It is a big wide world out there, so you are sure to find a demographic of folks who will find your video content anything but boring.
When you’re trying to spread the word about your products and services, you want to target your communications outreach to audiences most likely to be receptive to what you have to say. As such, you don’t have to worry about being boring because you are targeting a specific audience. This is an audience that likely has an interest in the goods and services your business offers.
When you zoom in on customers interested in what you have to offer, boring doesn’t enter into the equation at all.
Customers NEED your video content
Getting caught up in fears that viewers may think your video content is tedious can blind you to the fact that customers actually need those videos.
There are many companies selling specialist equipment. For example, a business may sell exotic fish and tanks and pumps for saltwater aquariums.
Caring for saltwater fish can be quite challenging. That’s why so many people take it on as a hobby. So, it makes perfect sense to do videos on ocean fish care and tank maintenance.
Never miss out on an opportunity to be the sage, solution-whisperer and chief problem-solver for your customer.
By posting useful instructional videos on your website or sharing your expertise, you become a go-to expert in your field. The customer will remember your name because you share video content that’s helpful to them.
Video as a tool for internal communications
More often than not, when the topic of video marketing comes up, folks talk about distribution across social media networks—Facebook, Instagram, YouTube, et cetera.
Naturally, you want to focus on building bonds with customers. It’s important to keep in mind, though, that you also need to think about internal communications.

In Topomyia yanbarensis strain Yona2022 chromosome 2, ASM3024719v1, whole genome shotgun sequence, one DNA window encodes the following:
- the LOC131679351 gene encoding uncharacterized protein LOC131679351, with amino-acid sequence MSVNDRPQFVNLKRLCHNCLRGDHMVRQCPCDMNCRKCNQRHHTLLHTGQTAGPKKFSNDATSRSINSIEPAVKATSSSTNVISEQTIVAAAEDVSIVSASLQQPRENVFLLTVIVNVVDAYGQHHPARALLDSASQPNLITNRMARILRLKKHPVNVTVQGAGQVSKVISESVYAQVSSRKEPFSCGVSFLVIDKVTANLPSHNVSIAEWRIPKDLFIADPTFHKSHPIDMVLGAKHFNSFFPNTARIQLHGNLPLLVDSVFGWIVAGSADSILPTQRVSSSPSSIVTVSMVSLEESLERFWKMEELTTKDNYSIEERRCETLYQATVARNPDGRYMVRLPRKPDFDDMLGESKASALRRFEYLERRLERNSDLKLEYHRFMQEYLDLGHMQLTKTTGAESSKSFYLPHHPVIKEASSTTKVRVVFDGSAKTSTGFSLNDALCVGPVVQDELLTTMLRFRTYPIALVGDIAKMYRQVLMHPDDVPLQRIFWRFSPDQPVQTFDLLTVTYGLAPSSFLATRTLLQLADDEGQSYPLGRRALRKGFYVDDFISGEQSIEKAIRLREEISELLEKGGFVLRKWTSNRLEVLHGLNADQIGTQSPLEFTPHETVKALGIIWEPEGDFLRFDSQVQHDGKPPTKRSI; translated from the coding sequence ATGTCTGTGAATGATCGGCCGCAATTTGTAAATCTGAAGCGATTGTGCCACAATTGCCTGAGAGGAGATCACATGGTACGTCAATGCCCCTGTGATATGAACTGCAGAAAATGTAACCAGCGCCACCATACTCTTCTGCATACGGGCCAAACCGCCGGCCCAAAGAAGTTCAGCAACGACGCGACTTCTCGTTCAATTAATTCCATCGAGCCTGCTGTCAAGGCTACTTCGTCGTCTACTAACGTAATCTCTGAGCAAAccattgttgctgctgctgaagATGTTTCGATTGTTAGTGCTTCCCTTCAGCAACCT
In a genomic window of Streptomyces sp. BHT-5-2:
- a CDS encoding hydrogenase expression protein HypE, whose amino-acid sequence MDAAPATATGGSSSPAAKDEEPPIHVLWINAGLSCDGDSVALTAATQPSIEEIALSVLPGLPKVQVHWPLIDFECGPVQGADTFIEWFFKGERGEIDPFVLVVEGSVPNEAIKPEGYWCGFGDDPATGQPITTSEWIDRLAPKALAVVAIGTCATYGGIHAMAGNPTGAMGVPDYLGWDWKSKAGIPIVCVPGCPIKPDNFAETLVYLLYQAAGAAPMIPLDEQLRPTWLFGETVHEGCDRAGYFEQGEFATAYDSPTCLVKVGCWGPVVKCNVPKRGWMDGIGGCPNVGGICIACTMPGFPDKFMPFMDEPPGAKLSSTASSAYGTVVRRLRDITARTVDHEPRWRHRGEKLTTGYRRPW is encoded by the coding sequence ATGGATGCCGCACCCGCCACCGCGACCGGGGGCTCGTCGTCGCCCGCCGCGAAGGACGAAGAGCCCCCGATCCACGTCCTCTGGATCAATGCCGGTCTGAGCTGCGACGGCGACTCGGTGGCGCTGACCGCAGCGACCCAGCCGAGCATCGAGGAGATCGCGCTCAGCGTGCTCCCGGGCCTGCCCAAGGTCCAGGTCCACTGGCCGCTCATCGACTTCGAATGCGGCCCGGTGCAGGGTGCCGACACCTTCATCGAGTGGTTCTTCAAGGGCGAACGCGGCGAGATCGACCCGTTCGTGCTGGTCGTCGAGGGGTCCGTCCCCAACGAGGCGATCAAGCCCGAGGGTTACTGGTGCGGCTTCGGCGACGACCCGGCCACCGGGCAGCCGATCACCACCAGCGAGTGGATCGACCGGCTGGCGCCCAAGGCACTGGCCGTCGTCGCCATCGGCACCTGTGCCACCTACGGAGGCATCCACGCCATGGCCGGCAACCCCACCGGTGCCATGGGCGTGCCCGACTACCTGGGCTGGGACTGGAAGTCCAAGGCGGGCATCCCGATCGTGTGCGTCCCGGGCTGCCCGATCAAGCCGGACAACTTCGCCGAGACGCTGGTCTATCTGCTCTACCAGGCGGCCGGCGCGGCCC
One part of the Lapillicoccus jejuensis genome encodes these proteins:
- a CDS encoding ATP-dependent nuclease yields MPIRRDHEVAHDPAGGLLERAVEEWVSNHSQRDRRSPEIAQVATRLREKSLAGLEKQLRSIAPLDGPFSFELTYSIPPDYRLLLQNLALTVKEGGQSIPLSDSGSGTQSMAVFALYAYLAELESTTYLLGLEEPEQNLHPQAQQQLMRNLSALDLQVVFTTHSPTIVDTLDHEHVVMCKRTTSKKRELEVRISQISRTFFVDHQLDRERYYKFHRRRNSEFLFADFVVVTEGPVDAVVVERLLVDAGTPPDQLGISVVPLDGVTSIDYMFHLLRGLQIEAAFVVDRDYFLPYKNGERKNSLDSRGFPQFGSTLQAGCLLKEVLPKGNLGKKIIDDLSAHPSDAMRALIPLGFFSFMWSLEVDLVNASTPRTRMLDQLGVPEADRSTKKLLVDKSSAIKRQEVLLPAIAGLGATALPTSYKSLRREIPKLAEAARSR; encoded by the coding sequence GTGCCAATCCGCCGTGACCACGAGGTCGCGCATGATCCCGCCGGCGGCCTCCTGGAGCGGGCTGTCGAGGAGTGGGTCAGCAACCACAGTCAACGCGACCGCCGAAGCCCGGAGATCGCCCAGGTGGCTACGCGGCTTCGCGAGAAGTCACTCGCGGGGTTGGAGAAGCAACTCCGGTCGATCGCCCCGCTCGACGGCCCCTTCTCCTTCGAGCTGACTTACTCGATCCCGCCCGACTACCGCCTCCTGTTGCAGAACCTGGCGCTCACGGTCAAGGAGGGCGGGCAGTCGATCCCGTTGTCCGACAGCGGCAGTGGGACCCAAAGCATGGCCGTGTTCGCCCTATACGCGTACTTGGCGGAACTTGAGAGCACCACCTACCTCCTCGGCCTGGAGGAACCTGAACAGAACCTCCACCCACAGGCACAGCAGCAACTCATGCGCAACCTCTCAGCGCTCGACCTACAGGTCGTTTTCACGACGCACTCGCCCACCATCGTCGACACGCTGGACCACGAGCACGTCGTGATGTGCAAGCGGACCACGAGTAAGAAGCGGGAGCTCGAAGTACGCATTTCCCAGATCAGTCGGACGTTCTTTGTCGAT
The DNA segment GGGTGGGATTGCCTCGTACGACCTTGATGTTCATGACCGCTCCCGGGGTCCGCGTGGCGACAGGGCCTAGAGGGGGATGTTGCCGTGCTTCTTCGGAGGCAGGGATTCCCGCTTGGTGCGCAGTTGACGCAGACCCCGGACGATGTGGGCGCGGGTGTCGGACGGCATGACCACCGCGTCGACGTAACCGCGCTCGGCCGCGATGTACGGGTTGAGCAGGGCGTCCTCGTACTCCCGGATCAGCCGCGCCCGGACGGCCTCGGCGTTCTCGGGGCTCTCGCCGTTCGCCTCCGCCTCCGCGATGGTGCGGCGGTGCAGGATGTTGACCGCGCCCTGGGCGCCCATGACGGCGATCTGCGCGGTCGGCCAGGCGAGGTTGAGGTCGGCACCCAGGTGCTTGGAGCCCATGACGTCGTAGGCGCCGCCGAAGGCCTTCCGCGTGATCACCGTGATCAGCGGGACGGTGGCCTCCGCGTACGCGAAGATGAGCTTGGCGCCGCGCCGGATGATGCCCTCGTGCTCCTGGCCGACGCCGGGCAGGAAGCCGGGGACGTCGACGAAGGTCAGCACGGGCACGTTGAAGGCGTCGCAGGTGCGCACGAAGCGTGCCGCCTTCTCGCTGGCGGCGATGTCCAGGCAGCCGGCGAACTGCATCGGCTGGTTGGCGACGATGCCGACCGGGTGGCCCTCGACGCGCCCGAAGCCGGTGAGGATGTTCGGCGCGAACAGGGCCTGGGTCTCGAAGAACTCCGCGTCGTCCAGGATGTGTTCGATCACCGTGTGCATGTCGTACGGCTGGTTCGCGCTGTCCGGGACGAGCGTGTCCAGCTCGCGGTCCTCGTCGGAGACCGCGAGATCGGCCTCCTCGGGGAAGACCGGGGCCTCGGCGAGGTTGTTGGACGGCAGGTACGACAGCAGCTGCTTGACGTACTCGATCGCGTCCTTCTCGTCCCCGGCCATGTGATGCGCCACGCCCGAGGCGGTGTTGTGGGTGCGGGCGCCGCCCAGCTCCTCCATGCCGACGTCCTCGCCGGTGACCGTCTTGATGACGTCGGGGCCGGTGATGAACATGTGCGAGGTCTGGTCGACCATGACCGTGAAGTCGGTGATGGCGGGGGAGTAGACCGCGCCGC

Video content is an ideal way to communicate effectively with staffers and employees who are the driving force of your business.
One of the problems many small businesses have is scheduling time for employee training sessions.
Recorded training videos can update employees on new tax compliance procedures, amended safety practices or health and sanitation protocols for kitchen staff in restaurants. That’s just a few applications.
Using video for internal communication makes the best use of the hours in each day as training videos can be viewed by employees as their schedules permit.
Now, this type of content isn’t video marketing in its truest form. However, it makes sense to take full advantage of video to help your business function more effectively. By using video to strengthen the delivery of your products and services, you strengthen the marketing capabilities of your business.
Video provides boundless opportunities
Any business, no matter the service or product, can leverage video to grow opportunities.
The mere fact that you have a business in the first place is proof that there is an interest in the products and services you offer. It is simply a question of tapping into that innate interest by creating video content that reaches your customers.
Sometimes all it takes is a good sit down to have a think about the nature of your business and what it means to customers. Put some thought into how you fit in the marketplace and the minds of your customers and you’ll start to see ideas and angles for videos you’d never imagined before.
So, don’t worry about being boring. Businesses are just like all human relationships: there’s someone for everyone.